I think Paul is a bit harsh to condemn them as unprofitable, worthless, perverted, and sinful. Even Jesus is a bit harsh rejecting them as “a Gentile and a tax collector.” But their point is well taken. Those who don’t fit in . . . don’t fit in. Let them go!

Something to consider during Lent . . . are we perpetuating dysfunctional relationships? Are there people in our lives (not just our churches) who would be better off if we could let them go? Are there folk to whom we should simply say, “Good bye”? I suspect there are.


A request to my readers: I’m trying to build the readership of this blog and I’d very much appreciate your help in doing so. If you find something here that is of value, please share it with others. If you are on Facebook, “like” the posts on your page so others can see them. If you are following me on Twitter, please “retweet” the notices of these meditations. If you have a blog of your own, please include mine in your links (a favor I will gladly reciprocate). Many thanks!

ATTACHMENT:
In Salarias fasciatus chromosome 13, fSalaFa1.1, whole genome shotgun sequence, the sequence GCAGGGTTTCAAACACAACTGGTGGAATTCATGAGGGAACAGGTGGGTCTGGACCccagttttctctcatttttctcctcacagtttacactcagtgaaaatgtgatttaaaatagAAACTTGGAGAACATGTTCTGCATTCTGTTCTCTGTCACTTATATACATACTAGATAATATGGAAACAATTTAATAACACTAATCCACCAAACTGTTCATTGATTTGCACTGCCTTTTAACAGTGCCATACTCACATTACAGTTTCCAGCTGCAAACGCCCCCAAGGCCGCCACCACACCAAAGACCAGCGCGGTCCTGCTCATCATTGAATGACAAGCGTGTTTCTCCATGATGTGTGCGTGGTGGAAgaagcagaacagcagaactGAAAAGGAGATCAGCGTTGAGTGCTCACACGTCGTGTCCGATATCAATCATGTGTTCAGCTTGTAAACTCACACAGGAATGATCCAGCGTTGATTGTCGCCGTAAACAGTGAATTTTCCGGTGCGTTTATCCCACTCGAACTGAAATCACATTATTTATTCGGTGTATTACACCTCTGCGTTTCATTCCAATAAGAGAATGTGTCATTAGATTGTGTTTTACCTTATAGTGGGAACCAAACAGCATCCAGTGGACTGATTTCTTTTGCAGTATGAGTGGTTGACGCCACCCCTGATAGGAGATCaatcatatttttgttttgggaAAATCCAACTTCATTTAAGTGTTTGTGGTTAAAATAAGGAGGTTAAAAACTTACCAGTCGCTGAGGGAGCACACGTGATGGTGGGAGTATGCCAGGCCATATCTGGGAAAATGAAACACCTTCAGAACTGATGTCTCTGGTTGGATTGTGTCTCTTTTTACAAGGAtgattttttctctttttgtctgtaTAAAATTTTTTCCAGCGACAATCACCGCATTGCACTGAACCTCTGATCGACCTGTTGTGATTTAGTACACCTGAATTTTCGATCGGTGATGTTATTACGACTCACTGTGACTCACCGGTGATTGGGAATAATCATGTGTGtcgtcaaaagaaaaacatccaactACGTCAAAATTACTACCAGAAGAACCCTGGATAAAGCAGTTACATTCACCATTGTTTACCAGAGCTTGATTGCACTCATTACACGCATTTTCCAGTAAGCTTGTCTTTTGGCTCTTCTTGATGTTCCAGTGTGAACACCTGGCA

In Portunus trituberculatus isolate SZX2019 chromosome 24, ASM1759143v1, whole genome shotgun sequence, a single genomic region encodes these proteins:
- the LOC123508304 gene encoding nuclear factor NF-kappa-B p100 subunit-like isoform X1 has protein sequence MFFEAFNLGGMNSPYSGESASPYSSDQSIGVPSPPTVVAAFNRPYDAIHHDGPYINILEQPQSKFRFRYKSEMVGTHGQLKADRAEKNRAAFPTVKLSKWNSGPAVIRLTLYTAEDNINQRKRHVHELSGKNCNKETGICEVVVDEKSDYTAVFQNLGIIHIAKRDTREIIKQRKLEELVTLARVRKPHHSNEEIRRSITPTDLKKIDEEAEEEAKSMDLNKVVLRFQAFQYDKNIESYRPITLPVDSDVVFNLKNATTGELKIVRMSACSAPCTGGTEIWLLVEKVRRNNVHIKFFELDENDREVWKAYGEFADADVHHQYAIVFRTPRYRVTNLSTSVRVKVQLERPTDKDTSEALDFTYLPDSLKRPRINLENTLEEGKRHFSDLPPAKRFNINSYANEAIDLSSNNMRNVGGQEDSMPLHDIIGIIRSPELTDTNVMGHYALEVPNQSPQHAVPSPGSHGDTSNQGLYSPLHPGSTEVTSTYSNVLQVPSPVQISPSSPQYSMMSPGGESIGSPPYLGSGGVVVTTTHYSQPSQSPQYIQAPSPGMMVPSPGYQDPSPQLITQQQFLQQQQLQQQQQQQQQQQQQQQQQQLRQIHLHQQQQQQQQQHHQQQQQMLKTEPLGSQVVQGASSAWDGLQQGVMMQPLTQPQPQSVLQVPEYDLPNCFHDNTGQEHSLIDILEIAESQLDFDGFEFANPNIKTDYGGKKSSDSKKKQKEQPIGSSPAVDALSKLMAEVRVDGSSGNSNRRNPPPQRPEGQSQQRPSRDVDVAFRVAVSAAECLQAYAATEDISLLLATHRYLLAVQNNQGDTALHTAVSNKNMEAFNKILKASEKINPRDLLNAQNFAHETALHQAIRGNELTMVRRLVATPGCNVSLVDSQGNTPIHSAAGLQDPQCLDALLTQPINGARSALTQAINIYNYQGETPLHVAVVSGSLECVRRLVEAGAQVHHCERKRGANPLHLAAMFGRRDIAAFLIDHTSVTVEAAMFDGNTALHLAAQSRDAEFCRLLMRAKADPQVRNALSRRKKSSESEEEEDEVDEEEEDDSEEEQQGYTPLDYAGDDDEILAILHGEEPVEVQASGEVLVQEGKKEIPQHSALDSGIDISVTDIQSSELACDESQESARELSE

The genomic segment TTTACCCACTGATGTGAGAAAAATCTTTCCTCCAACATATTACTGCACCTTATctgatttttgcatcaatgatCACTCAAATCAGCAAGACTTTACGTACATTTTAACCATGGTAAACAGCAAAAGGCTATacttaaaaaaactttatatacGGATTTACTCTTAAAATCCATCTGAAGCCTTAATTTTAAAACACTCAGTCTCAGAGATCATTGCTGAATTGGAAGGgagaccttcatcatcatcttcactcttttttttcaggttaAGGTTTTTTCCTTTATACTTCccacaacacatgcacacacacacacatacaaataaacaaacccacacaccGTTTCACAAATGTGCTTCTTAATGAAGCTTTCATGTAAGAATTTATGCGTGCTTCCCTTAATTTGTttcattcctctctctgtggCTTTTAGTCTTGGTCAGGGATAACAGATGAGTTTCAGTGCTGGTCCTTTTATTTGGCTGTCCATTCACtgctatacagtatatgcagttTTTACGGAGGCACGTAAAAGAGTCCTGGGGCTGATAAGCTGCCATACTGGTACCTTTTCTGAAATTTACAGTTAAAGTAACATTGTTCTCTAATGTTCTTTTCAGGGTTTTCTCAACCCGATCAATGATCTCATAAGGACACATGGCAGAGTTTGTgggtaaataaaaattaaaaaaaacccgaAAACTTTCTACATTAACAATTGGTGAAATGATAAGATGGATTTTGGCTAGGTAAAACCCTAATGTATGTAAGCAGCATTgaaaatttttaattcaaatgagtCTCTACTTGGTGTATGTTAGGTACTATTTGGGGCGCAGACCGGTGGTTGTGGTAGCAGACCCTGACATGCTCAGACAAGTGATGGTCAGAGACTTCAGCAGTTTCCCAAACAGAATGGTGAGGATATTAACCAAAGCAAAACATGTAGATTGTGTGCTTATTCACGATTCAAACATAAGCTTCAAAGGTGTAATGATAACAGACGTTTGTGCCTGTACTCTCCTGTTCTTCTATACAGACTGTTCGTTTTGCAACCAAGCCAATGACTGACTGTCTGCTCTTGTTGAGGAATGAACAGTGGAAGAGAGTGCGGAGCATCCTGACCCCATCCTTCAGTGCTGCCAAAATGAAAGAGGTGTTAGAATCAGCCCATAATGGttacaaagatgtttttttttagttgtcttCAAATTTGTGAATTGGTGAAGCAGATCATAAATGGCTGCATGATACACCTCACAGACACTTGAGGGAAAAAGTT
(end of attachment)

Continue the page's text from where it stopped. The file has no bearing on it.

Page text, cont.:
Father Funston is the rector of St. Paul’s Episcopal Church, Medina, Ohio.

Happy Valentine’s Day: Cretans Are Liars! – From the Daily Office – February 14, 2013

From the Letter to Titus:

There are also many rebellious people, idle talkers and deceivers, especially those of the circumcision; they must be silenced, since they are upsetting whole families by teaching for sordid gain what it is not right to teach. It was one of them, their very own prophet, who said, “Cretans are always liars, vicious brutes, lazy gluttons.” That testimony is true. For this reason rebuke them sharply, so that they may become sound in the faith, not paying attention to Jewish myths or to commandments of those who reject the truth.